On this trip, we got late starts every day, a combination of jet lag, teenage sleep patterns and trying to pace ourselves for a two-week trip, so we didn't fit in everything we probably could have in Krakow and on our other stops.

Our sightseeing highlights in Krakow included a tour of Kazimierz. We went with Cool Tours, which provided an interesting overview of the Jewish quarter and its history. It was bittersweet touring this neighborhood, because we were filled with sadness on how the population had been stripped of its existence, and yet we couldn't help but feel captivated by how charming the area was. The tour ended at Schindler's factory, and I have to confess that I had tears in my eyes on arriving there. Only having recently opened as a museum, there is a small exhibit which gives insight to Schindler himself. I later read in a newspaper that the town is divided on what to do with the building for the future ' whether to maintain it solely as a museum dedicated to its role in the Holocaust or to expand use of the larger site and put in an art museum as well. (How to deal with these powerful historical presences would become a theme in Berlin as well, we were to learn.)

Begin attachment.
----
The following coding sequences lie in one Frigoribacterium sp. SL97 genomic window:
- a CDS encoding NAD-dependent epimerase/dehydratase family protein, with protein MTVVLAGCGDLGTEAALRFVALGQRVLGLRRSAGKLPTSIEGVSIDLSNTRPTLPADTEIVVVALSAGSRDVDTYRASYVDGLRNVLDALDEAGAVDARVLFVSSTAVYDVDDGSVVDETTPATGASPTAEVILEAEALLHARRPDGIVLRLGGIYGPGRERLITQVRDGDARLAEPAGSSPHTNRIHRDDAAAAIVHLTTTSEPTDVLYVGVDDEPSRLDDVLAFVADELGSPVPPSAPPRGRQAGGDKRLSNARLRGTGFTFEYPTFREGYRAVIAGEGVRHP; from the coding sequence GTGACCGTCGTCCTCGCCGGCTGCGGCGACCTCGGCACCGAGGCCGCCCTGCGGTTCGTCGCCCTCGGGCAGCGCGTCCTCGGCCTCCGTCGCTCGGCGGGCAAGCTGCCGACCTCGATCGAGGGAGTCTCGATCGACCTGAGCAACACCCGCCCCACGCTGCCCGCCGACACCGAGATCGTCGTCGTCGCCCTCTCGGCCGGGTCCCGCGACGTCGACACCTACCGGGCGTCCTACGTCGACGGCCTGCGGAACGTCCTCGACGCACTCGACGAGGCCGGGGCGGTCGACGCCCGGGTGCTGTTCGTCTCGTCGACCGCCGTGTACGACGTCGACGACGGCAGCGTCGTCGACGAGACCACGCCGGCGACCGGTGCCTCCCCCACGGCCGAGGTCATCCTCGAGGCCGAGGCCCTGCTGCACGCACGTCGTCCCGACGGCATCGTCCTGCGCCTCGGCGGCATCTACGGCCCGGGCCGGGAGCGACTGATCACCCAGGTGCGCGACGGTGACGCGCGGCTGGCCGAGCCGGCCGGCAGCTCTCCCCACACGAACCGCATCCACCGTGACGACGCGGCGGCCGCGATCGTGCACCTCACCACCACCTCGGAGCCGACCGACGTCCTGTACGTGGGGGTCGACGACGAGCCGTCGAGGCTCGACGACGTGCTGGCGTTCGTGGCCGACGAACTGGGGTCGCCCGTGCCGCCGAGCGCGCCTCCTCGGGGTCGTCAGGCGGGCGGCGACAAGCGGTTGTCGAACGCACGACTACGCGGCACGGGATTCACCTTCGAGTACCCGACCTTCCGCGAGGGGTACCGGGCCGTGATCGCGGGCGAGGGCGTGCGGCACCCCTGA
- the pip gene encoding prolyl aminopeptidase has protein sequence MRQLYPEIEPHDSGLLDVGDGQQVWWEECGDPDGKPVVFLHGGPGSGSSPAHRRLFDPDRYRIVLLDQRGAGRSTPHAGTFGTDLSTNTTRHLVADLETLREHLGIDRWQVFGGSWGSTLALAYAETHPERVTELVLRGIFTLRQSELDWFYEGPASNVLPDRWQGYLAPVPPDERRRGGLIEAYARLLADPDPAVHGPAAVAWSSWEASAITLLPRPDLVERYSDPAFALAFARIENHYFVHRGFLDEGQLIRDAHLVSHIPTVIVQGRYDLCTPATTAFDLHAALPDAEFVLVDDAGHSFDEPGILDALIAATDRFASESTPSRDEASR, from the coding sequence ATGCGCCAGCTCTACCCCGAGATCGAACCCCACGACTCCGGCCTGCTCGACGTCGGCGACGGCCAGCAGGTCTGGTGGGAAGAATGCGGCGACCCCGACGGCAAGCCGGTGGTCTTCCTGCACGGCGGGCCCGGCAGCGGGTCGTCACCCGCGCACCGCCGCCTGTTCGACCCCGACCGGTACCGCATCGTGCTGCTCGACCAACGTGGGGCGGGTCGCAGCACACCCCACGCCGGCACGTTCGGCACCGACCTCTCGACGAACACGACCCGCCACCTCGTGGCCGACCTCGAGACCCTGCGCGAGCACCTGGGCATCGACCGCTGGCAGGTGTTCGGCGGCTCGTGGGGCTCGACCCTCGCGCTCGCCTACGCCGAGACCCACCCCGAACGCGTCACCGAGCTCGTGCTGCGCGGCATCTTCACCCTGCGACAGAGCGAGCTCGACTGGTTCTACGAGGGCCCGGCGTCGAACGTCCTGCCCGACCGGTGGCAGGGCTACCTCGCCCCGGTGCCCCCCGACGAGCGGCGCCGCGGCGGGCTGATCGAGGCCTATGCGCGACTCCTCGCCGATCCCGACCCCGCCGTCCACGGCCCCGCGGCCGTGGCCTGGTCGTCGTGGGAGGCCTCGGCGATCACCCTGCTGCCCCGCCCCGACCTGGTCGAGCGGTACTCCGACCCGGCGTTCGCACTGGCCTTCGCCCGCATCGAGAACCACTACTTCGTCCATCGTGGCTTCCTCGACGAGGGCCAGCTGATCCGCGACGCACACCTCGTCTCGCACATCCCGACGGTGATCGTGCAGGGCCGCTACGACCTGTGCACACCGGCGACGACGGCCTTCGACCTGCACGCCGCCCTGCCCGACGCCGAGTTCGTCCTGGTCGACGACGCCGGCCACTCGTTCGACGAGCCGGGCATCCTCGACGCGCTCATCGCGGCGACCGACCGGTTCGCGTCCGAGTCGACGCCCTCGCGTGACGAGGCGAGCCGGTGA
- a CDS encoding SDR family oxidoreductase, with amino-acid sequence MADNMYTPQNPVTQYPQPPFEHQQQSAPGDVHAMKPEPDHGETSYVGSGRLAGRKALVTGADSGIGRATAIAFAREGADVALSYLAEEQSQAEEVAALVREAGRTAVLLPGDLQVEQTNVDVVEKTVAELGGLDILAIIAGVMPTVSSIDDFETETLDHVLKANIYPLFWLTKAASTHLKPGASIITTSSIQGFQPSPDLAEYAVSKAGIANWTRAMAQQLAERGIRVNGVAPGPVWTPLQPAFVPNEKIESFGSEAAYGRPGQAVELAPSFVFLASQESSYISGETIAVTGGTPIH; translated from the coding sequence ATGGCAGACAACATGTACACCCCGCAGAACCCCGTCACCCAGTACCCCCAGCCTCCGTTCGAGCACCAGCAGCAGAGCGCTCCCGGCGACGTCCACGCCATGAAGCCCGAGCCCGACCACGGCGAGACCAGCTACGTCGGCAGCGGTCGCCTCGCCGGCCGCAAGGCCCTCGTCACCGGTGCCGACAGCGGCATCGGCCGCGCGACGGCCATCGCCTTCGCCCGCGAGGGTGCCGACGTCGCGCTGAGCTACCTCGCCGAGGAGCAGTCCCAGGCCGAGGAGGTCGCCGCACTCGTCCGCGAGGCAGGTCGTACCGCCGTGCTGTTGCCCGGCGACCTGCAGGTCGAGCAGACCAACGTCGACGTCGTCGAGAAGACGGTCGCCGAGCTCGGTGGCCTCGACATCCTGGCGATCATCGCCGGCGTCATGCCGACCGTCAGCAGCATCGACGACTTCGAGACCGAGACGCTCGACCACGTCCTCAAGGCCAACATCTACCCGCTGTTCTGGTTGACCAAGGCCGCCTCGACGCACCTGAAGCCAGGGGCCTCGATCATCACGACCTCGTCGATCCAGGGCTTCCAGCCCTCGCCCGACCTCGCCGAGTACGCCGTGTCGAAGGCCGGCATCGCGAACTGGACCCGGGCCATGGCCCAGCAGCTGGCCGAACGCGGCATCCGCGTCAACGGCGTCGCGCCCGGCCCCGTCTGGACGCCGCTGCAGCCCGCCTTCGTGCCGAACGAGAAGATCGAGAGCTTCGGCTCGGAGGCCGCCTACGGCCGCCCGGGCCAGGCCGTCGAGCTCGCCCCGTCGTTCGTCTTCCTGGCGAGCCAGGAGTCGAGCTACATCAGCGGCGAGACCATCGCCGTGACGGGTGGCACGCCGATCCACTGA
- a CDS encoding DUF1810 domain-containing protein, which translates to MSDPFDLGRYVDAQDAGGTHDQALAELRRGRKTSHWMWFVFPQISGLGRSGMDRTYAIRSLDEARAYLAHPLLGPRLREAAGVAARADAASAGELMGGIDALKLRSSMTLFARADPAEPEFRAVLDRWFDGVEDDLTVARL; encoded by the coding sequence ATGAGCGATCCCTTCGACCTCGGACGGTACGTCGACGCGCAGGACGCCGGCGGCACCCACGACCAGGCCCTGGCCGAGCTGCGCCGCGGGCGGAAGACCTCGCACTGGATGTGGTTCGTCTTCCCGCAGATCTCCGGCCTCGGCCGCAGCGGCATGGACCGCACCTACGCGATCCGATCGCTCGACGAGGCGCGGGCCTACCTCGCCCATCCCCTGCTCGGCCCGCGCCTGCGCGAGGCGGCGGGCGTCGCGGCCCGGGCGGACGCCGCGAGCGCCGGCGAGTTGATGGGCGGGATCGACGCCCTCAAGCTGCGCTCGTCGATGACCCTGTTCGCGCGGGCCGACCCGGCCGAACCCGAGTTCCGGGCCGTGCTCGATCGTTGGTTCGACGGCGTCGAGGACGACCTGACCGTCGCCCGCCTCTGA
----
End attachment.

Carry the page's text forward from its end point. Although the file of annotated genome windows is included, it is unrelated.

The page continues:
We thought that Cool Tours gave a good overview, but the tour did not include going inside the synagogues or the Galicia Museum (except for a snack break), and left us at the gates of the Schindler factory (which was fine, as it didn't require a guided tour inside). So, we did go back to Kazimierz another day on our own.

Auschwitz, of course, is the most sobering outing of all. There are so many things one can say, but I guess one of the things that stuck in my mind the most was how the Nazis bureaucratized their depravity, recording procedures, memos and details for everything. Auschwitz I is maintained as a museum, with the different barracks containing exhibits and displays. At Auschwitz II (Birkenau) you wander the whole site itself, and you can can get a sense of just how awful life here must have been, not just the fear of death, but the horror of the daily living conditions.